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Andrea Crabb, Director of Residential Facilities and Associate Professor Birthe Kjellerup

Andrea Crabb, Director of Residential Facilities and Associate Professor Birthe Kjellerup


Wastewater surveillance, also known as wastewater-based epidemiology (WBE), has emerged as a valuable tool in the fight against the COVID-19 pandemic. By monitoring microorganisms in wastewater, WBE can effectively determine the presence and abundance of a pathogen within a community. SARS-CoV-2 is an excellent candidate for WBE because it is easily detected in wastewater. The virus is also highly transmissible and, especially in the early days of the COVID-19 pandemic, it was crucial to control its spread, making WBE an important public health measure.

“It’s a guidance tool that has the potential to give early warning and early documentation for what is going to happen in a group setting,” says Birthe Kjellerup, associate professor in the Department of Civil and Environmental Engineering (CEE) at the University of Maryland (UMD).

In an effort to monitor SARS-CoV-2 cases at UMD, Kjellerup and her interdisciplinary team of researchers applied a WBE strategy during the fall of 2020 and spring of 2021. The initial goal was to create a pilot study that covered the on-campus student body at UMD. WBE was chosen as an aid in detecting pre-symptomatic and asymptomatic individuals, where the information gathered was then compared to clinical testing. Kjellerup’s team aimed to establish a framework for the detection of COVID-19 clusters on campus to prevent the spread of the virus within the campus community.

“This study spans many disciplines, including public health and engineering, where we are using our specialties and skills to create this framework,” said Kjellerup. “This was a complex project that had to be managed during a pandemic with many restrictions on campus, but people stepped up and stepped out of their comfort zones. That’s why it was a success—because people wanted it to be.”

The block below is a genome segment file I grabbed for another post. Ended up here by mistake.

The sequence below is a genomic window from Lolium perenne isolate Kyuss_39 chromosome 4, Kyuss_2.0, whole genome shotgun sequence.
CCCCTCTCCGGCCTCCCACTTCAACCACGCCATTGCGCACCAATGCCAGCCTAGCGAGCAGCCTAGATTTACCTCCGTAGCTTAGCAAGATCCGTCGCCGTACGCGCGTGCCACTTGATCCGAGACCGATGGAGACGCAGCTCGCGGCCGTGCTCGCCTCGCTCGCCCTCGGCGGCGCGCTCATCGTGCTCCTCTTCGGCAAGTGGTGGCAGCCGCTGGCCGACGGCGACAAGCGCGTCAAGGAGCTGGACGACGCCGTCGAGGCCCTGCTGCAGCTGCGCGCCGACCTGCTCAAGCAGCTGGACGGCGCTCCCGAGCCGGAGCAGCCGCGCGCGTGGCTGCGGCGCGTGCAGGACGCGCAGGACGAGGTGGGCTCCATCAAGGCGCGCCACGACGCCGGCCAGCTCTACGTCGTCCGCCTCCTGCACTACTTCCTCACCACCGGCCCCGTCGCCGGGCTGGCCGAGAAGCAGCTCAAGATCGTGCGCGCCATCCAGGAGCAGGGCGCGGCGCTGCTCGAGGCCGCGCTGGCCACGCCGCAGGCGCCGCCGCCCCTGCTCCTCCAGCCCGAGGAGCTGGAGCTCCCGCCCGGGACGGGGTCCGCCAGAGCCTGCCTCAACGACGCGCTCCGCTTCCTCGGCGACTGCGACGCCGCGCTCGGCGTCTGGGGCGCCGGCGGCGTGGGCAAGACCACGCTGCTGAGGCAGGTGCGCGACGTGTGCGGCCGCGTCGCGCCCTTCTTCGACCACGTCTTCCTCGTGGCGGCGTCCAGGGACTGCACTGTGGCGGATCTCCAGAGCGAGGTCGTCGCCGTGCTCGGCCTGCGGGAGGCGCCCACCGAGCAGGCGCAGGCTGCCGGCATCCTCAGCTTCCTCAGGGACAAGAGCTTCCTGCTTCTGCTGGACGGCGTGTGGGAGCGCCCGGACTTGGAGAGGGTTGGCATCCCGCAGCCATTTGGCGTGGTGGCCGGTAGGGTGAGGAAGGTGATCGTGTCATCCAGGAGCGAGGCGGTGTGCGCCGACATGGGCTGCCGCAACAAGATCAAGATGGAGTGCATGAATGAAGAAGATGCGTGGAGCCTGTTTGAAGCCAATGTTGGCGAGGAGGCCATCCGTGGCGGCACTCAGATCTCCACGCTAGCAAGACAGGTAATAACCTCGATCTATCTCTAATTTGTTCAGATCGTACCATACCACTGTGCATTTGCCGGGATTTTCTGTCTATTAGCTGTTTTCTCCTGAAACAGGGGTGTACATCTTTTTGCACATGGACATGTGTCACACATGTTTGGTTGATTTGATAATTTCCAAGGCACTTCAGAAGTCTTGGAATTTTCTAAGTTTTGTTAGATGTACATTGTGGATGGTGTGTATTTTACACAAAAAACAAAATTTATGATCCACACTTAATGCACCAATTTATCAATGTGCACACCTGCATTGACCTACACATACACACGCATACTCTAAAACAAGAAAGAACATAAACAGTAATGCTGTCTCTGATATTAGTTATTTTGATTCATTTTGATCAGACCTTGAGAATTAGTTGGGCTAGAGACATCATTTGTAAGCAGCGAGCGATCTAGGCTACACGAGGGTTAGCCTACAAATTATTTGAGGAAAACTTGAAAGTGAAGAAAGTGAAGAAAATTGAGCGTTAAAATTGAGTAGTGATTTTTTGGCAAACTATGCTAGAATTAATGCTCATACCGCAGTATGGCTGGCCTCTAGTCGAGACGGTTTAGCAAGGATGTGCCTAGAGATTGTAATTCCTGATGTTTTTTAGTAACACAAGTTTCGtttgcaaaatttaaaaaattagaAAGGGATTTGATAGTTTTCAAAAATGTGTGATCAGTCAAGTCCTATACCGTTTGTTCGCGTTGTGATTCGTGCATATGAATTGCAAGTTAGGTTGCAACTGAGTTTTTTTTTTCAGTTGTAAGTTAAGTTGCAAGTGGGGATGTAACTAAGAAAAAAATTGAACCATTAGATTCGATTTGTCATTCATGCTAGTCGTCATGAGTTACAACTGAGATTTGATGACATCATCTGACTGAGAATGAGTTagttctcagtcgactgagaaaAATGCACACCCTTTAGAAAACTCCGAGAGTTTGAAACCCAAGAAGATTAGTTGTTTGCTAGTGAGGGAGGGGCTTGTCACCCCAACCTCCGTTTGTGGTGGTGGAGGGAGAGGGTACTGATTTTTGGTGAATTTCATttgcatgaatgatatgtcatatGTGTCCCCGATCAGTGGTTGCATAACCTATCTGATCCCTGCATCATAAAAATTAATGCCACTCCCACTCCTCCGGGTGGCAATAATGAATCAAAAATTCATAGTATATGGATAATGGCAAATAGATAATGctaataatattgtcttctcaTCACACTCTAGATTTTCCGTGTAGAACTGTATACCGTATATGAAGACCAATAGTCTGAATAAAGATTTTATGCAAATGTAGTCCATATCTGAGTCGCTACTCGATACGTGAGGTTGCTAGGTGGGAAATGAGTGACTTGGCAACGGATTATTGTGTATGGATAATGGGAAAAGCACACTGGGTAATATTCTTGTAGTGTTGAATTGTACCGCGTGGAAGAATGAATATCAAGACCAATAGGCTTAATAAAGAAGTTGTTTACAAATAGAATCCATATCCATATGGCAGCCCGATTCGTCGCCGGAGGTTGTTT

This research was summed up in the paper, “Implementing wastewater surveillance for SARS-CoV-2 on a university campus: Lessons learned,” which was selected for the 2022 Water Environment Research (WER) Outstanding Paper award.

“It was a tremendous effort and it’s wonderful to have that acknowledged,” said Kjellerup.

Kjellerup’s “Lessons learned” included the importance of selecting strategic testing sites, anticipating problem-solving for weather challenges, and maintaining open communication with all parties involved. Included in the collaborators on this project were undergraduate and graduate students, postdoctoral associates, faculty, and other departments on campus. Specifically, Andrea Crabb, the director of the Department of Residential Facilities within the Division of Student Affairs was a key participant.

“I helped the team get access to what they needed and brought the operations together with academics.” said Crabb. “UMD is a small city and there is such an opportunity here to do research and use our own facilities. The fun part was being able to see the power of research come together with implementation.”

The successful implementation of this wastewater surveillance program on the UMD campus showcases the effectiveness of interdisciplinary collaboration. As this field continues to evolve, embracing an interdisciplinary approach will be essential for addressing emerging challenges and ensuring the health and well-being of communities worldwide.

“I think that part of what we learned through this is how important connections on campus are,” said Crabb. “There are so many things that we’d love to collaborate on, so I’m hoping that this also opens some doors to possibilities.”

June 6, 2023

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This was a complex project that had to be managed, but people stepped up and stepped out of their comfort zones. That’s why it was a success—because people wanted it to be.

Birthe Kjellerup

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